A passion for fashion and all kinds of denim
East Rand entrepreneur Tshepo Mohlala has turned his passion into a thriving business.
Mohlala, the founder of Tshepo The Jeanmaker Fashion House, was born in Lydenburg, Mpumalanga but grew up in Springs. He has been working on turning his denim enterprise into a powerful African fashion brand.
Founded in 2015, the business specialises in stylish jeans, jackets, and dungarees. He describes his range as clean, simple, sophisticated, practical and functional.
His jeans are sold through his online store, and their prices range from R900 to R2000.
The 25-year-old entrepreneur says he uses social media to market his business and interact with customers.
"We tried to open a physical shop but it did not work out. But the online store works better for us."
His biggest dream is to take his brand to another level, and ensure that the business reaches its full potential.
Mohlala enjoys being in the industry but he knows that it is a niche market.
"Selling jeans is difficult because I am competing with big retail shops like Mr Price and others. In the past year or so I have seen growth in the business."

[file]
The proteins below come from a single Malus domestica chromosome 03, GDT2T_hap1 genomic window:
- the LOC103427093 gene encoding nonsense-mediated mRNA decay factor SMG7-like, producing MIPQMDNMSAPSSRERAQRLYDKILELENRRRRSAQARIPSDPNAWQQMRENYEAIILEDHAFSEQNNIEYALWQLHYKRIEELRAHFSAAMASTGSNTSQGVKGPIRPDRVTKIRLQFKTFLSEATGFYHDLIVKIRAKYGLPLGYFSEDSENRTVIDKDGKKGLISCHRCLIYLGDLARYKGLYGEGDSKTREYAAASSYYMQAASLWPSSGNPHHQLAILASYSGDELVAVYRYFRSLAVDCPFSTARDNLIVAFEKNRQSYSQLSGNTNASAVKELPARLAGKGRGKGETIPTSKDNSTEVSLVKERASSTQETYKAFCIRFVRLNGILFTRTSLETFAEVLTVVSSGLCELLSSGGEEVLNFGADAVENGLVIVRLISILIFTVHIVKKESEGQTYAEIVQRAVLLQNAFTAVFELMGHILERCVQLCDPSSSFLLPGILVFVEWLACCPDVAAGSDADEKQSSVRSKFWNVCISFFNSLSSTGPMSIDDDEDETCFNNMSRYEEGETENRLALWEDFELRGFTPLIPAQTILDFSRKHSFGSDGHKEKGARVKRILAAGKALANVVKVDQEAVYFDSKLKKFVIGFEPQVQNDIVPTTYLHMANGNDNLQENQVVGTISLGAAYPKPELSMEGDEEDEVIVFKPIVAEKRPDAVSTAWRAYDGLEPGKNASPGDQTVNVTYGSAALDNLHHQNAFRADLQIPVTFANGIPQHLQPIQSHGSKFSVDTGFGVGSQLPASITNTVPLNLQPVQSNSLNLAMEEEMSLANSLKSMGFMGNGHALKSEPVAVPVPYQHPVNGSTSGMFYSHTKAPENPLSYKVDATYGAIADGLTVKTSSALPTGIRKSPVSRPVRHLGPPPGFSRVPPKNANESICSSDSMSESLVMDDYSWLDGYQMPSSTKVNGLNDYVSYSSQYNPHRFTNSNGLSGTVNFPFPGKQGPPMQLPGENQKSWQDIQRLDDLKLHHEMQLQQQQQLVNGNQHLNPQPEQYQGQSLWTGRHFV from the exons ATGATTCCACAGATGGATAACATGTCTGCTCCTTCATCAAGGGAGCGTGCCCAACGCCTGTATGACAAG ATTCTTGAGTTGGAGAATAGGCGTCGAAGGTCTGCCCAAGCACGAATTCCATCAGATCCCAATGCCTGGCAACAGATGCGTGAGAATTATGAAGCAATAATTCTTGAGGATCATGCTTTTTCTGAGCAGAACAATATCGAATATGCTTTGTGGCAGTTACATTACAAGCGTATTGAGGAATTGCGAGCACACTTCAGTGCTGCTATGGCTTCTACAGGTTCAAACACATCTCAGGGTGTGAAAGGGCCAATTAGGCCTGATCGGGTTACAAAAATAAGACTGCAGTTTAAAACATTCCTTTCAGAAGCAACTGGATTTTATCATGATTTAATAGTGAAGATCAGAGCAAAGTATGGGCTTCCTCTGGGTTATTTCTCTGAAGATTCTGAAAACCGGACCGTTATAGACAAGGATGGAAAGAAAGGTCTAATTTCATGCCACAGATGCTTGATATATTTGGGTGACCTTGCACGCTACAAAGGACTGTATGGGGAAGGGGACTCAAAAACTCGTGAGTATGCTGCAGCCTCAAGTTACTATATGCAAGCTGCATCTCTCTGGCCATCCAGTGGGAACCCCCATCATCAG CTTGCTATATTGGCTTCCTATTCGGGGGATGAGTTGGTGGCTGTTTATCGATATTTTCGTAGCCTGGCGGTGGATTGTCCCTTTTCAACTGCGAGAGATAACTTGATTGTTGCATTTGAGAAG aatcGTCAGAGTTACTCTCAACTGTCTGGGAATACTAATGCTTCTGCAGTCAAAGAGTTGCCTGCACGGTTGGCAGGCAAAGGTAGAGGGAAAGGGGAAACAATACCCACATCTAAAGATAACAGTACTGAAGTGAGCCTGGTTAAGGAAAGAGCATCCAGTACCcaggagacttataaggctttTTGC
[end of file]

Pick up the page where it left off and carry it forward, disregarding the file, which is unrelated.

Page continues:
Like all SMEs he has challenges that hinder his business from growing. The biggest issue for him is getting more clients and improving his distribution.
Most importantly, the material he uses to make jeans has to bought in Cape Town, Kimberley and Lesotho.
"There are many challenges because it is expensive to buy all this material in different areas. The correct and quality material for jeans comes from outside Johannesburg."
Mohlala's passion for fashion started at a young age. He claims he is one of the pioneers of the ripped jean.
While he was a fashion design student in 2011, he started a brand called Solomon's Colonnade. He used to buy second-hand suits from jumble sales, tailor and dry clean them and then re-sell them.
After he dropped out of fashion school, he worked with fashion guru Felipe Mazibuko.
Mohlala recently participated in the Business of Fashion accelerator programme called Threads that is driven by marketing agency NONZeRO and Standard Bank. The programme targeted entrepreneurs who need support in 'professionalising' their enterprises and making them profitable.